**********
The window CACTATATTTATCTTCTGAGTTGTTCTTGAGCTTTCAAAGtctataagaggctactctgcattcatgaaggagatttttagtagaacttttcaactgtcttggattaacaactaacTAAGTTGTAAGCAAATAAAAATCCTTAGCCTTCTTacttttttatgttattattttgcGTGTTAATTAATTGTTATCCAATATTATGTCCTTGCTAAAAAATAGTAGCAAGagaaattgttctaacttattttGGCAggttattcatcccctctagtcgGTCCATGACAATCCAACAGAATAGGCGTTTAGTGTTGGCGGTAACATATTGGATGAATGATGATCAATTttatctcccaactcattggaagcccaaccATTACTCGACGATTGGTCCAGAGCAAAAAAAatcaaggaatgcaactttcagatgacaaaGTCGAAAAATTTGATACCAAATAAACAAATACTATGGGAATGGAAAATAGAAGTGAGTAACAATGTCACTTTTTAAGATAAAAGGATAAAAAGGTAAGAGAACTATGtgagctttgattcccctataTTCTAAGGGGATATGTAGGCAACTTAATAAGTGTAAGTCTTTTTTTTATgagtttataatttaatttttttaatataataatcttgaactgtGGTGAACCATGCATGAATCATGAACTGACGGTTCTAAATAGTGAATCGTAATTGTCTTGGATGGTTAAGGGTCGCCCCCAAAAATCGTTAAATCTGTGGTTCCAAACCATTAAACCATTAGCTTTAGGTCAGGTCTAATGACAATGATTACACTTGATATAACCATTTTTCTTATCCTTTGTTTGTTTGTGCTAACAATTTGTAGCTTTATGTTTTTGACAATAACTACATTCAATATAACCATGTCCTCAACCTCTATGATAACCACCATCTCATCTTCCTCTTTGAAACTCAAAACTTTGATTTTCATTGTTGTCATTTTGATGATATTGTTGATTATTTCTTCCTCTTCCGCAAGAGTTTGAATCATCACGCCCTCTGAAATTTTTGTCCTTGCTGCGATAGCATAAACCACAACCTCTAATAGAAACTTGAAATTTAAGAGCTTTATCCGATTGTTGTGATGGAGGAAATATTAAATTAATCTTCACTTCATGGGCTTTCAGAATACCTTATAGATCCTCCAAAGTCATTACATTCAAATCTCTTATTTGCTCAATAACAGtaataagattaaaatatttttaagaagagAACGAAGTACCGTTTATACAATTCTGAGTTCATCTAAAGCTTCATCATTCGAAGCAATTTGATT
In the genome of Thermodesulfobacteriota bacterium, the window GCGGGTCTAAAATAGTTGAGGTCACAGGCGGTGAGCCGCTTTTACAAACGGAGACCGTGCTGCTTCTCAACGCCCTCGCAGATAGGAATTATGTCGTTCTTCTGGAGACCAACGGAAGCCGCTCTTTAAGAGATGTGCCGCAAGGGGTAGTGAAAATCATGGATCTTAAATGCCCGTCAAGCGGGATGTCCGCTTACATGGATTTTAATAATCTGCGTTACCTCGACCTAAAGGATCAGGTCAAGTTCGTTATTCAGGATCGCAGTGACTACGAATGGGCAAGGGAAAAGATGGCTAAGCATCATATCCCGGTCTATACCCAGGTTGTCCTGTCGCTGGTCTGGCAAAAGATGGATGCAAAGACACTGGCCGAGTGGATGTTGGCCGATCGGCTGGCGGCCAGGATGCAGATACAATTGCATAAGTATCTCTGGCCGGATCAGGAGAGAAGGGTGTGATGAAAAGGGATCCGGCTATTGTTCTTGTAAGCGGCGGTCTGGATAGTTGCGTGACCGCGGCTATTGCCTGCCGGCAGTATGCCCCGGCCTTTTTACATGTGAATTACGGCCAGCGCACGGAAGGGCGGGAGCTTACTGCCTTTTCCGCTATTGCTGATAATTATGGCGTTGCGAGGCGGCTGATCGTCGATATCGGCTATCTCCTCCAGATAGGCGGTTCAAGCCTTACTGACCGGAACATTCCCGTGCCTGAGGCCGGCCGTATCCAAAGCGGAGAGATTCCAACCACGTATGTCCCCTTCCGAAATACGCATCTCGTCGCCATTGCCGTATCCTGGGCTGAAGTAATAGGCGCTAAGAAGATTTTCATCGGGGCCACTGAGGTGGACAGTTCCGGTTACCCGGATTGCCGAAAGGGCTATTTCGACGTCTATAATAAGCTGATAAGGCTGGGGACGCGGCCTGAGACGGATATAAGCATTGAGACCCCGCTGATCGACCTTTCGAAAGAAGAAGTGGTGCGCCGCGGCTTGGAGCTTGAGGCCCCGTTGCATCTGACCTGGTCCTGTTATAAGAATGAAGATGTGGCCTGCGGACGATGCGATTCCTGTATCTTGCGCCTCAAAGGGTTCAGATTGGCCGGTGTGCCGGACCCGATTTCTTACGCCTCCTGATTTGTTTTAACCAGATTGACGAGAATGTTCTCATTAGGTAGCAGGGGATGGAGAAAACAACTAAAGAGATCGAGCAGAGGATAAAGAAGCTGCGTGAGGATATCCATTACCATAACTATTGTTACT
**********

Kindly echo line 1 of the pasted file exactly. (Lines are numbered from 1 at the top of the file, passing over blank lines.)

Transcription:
The window CACTATATTTATCTTCTGAGTTGTTCTTGAGCTTTCAAAGtctataagaggctactctgcattcatgaaggagatttttagtagaacttttcaactgtcttggattaacaactaacTAAGTTGTAAGCAAATAAAAATCCTTAGCCTTCTTacttttttatgttattattttgcGTGTTAATTAATTGTTATCCAATATTATGTCCTTGCTAAAAAATAGTAGCAAGagaaattgttctaacttattttGGCAggttattcatcccctctagtcgGTCCATGACAATCCAACAGAATAGGCGTTTAGTGTTGGCGGTAACATATTGGATGAATGATGATCAATTttatctcccaactcattggaagcccaaccATTACTCGACGATTGGTCCAGAGCAAAAAAAatcaaggaatgcaactttcagatgacaaaGTCGAAAAATTTGATACCAAATAAACAAATACTATGGGAATGGAAAATAGAAGTGAGTAACAATGTCACTTTTTAAGATAAAAGGATAAAAAGGTAAGAGAACTATGtgagctttgattcccctataTTCTAAGGGGATATGTAGGCAACTTAATAAGTGTAAGTCTTTTTTTTATgagtttataatttaatttttttaatataataatcttgaactgtGGTGAACCATGCATGAATCATGAACTGACGGTTCTAAATAGTGAATCGTAATTGTCTTGGATGGTTAAGGGTCGCCCCCAAAAATCGTTAAATCTGTGGTTCCAAACCATTAAACCATTAGCTTTAGGTCAGGTCTAATGACAATGATTACACTTGATATAACCATTTTTCTTATCCTTTGTTTGTTTGTGCTAACAATTTGTAGCTTTATGTTTTTGACAATAACTACATTCAATATAACCATGTCCTCAACCTCTATGATAACCACCATCTCATCTTCCTCTTTGAAACTCAAAACTTTGATTTTCATTGTTGTCATTTTGATGATATTGTTGATTATTTCTTCCTCTTCCGCAAGAGTTTGAATCATCACGCCCTCTGAAATTTTTGTCCTTGCTGCGATAGCATAAACCACAACCTCTAATAGAAACTTGAAATTTAAGAGCTTTATCCGATTGTTGTGATGGAGGAAATATTAAATTAATCTTCACTTCATGGGCTTTCAGAATACCTTATAGATCCTCCAAAGTCATTACATTCAAATCTCTTATTTGCTCAATAACAGtaataagattaaaatatttttaagaagagAACGAAGTACCGTTTATACAATTCTGAGTTCATCTAAAGCTTCATCATTCGAAGCAATTTGATT